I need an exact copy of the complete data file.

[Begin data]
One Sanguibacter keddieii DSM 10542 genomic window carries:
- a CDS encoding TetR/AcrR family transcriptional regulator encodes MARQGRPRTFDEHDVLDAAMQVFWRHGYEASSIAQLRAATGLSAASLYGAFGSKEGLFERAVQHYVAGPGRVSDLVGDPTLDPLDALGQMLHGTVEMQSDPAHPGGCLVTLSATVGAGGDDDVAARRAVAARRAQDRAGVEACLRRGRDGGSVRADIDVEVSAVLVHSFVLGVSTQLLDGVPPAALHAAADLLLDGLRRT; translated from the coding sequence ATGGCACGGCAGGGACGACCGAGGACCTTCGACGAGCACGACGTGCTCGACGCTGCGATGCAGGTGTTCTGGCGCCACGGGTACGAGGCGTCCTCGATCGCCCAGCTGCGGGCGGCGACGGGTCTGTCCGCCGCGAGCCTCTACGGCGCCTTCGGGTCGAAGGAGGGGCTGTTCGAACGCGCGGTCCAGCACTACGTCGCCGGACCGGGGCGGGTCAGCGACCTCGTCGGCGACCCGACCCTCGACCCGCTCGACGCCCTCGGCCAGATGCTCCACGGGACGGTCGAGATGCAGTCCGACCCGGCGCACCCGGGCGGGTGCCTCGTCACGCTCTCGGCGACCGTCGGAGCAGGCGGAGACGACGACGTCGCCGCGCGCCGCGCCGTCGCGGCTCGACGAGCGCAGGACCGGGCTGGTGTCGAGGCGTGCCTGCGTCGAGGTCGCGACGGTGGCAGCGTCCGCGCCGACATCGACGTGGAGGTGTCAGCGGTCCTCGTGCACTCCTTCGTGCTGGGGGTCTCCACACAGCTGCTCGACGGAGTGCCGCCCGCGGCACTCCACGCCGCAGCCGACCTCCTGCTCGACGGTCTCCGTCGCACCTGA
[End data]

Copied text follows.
One Sanguibacter keddieii DSM 10542 genomic window carries:
- a CDS encoding TetR/AcrR family transcriptional regulator encodes MARQGRPRTFDEHDVLDAAMQVFWRHGYEASSIAQLRAATGLSAASLYGAFGSKEGLFERAVQHYVAGPGRVSDLVGDPTLDPLDALGQMLHGTVEMQSDPAHPGGCLVTLSATVGAGGDDDVAARRAVAARRAQDRAGVEACLRRGRDGGSVRADIDVEVSAVLVHSFVLGVSTQLLDGVPPAALHAAADLLLDGLRRT; translated from the coding sequence ATGGCACGGCAGGGACGACCGAGGACCTTCGACGAGCACGACGTGCTCGACGCTGCGATGCAGGTGTTCTGGCGCCACGGGTACGAGGCGTCCTCGATCGCCCAGCTGCGGGCGGCGACGGGTCTGTCCGCCGCGAGCCTCTACGGCGCCTTCGGGTCGAAGGAGGGGCTGTTCGAACGCGCGGTCCAGCACTACGTCGCCGGACCGGGGCGGGTCAGCGACCTCGTCGGCGACCCGACCCTCGACCCGCTCGACGCCCTCGGCCAGATGCTCCACGGGACGGTCGAGATGCAGTCCGACCCGGCGCACCCGGGCGGGTGCCTCGTCACGCTCTCGGCGACCGTCGGAGCAGGCGGAGACGACGACGTCGCCGCGCGCCGCGCCGTCGCGGCTCGACGAGCGCAGGACCGGGCTGGTGTCGAGGCGTGCCTGCGTCGAGGTCGCGACGGTGGCAGCGTCCGCGCCGACATCGACGTGGAGGTGTCAGCGGTCCTCGTGCACTCCTTCGTGCTGGGGGTCTCCACACAGCTGCTCGACGGAGTGCCGCCCGCGGCACTCCACGCCGCAGCCGACCTCCTGCTCGACGGTCTCCGTCGCACCTGA